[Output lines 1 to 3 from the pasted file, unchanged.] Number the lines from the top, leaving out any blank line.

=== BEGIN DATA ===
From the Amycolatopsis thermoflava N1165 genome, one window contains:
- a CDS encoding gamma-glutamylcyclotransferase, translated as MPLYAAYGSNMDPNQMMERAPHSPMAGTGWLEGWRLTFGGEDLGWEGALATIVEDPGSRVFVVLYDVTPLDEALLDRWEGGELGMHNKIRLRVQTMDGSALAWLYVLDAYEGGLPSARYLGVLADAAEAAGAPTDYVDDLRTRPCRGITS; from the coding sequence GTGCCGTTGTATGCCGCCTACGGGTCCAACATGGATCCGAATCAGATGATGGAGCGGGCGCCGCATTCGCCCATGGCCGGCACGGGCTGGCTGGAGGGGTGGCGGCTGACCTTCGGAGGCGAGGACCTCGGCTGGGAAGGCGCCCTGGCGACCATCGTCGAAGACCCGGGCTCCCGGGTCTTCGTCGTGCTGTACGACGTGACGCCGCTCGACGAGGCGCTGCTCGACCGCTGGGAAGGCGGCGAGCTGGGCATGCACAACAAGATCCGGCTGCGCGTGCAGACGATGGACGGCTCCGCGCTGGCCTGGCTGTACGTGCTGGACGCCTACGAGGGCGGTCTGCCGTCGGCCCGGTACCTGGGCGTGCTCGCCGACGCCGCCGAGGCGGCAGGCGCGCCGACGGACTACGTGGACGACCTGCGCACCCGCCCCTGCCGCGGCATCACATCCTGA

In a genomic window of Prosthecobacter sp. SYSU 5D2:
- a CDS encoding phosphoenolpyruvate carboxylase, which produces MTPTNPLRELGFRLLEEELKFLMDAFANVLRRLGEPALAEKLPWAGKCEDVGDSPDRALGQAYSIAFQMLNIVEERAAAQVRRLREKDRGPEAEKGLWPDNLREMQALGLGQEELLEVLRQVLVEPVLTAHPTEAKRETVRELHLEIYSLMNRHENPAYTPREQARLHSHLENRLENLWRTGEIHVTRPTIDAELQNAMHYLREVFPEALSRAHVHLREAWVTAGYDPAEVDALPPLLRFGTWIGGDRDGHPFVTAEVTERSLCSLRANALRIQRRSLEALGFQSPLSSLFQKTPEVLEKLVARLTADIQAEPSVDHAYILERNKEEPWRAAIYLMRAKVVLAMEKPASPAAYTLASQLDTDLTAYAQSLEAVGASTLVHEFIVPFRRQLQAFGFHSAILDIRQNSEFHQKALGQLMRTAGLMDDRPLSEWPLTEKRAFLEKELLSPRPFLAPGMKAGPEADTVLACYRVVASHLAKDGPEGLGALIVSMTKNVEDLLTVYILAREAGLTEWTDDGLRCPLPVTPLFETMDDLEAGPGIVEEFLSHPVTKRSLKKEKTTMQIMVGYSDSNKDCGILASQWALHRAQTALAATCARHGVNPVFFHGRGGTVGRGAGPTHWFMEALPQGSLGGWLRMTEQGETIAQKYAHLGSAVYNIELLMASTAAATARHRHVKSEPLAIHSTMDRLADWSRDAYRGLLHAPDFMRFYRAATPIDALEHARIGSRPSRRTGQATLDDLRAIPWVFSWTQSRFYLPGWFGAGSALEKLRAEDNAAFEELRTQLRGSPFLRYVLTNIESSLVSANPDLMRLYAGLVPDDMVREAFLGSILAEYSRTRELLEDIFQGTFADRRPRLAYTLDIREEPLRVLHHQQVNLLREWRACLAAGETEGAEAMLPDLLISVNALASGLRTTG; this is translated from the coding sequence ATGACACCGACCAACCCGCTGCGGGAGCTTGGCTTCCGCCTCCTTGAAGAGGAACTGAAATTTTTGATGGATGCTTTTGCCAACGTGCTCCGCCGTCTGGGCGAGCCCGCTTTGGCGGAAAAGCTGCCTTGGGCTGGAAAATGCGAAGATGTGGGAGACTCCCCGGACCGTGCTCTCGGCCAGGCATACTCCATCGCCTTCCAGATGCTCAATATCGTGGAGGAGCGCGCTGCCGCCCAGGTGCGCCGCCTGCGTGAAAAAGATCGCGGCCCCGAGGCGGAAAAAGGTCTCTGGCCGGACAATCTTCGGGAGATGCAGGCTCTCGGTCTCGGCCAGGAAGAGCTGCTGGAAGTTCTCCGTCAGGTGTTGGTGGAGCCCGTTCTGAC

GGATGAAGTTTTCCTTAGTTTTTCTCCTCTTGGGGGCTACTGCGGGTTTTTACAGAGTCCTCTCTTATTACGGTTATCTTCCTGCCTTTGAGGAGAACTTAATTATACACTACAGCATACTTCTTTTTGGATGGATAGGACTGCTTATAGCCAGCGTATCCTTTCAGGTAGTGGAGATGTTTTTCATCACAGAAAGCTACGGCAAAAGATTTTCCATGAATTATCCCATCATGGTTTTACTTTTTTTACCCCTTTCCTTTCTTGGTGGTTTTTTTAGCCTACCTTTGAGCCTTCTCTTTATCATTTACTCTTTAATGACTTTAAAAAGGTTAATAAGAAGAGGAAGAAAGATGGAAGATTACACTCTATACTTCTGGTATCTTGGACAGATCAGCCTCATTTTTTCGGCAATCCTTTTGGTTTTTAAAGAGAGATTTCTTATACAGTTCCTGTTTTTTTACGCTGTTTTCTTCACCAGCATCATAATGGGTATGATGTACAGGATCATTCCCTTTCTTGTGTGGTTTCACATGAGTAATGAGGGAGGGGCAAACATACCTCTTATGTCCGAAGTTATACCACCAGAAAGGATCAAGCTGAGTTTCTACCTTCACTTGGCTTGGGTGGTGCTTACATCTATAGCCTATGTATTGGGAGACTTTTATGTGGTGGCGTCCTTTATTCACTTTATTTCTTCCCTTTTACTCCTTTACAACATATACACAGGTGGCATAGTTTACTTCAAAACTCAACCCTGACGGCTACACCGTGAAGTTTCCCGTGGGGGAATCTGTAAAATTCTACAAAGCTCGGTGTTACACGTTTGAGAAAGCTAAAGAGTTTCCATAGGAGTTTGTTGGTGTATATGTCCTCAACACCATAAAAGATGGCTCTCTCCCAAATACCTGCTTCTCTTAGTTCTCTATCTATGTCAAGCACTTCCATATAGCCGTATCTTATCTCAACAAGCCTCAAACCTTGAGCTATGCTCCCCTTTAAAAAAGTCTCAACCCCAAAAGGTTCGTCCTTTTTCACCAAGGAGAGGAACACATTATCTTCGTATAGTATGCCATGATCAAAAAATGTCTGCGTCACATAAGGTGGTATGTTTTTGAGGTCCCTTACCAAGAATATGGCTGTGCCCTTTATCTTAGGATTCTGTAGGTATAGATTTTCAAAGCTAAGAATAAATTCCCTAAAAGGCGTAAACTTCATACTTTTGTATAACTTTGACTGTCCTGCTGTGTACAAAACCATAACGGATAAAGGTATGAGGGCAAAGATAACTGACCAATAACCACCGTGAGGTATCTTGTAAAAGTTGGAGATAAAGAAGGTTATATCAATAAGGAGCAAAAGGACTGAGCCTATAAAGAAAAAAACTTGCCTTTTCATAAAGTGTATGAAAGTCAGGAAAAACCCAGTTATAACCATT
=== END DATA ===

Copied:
From the Amycolatopsis thermoflava N1165 genome, one window contains:
- a CDS encoding gamma-glutamylcyclotransferase, translated as MPLYAAYGSNMDPNQMMERAPHSPMAGTGWLEGWRLTFGGEDLGWEGALATIVEDPGSRVFVVLYDVTPLDEALLDRWEGGELGMHNKIRLRVQTMDGSALAWLYVLDAYEGGLPSARYLGVLADAAEAAGAPTDYVDDLRTRPCRGITS; from the coding sequence GTGCCGTTGTATGCCGCCTACGGGTCCAACATGGATCCGAATCAGATGATGGAGCGGGCGCCGCATTCGCCCATGGCCGGCACGGGCTGGCTGGAGGGGTGGCGGCTGACCTTCGGAGGCGAGGACCTCGGCTGGGAAGGCGCCCTGGCGACCATCGTCGAAGACCCGGGCTCCCGGGTCTTCGTCGTGCTGTACGACGTGACGCCGCTCGACGAGGCGCTGCTCGACCGCTGGGAAGGCGGCGAGCTGGGCATGCACAACAAGATCCGGCTGCGCGTGCAGACGATGGACGGCTCCGCGCTGGCCTGGCTGTACGTGCTGGACGCCTACGAGGGCGGTCTGCCGTCGGCCCGGTACCTGGGCGTGCTCGCCGACGCCGCCGAGGCGGCAGGCGCGCCGACGGACTACGTGGACGACCTGCGCACCCGCCCCTGCCGCGGCATCACATCCTGA

In a genomic window of Prosthecobacter sp. SYSU 5D2: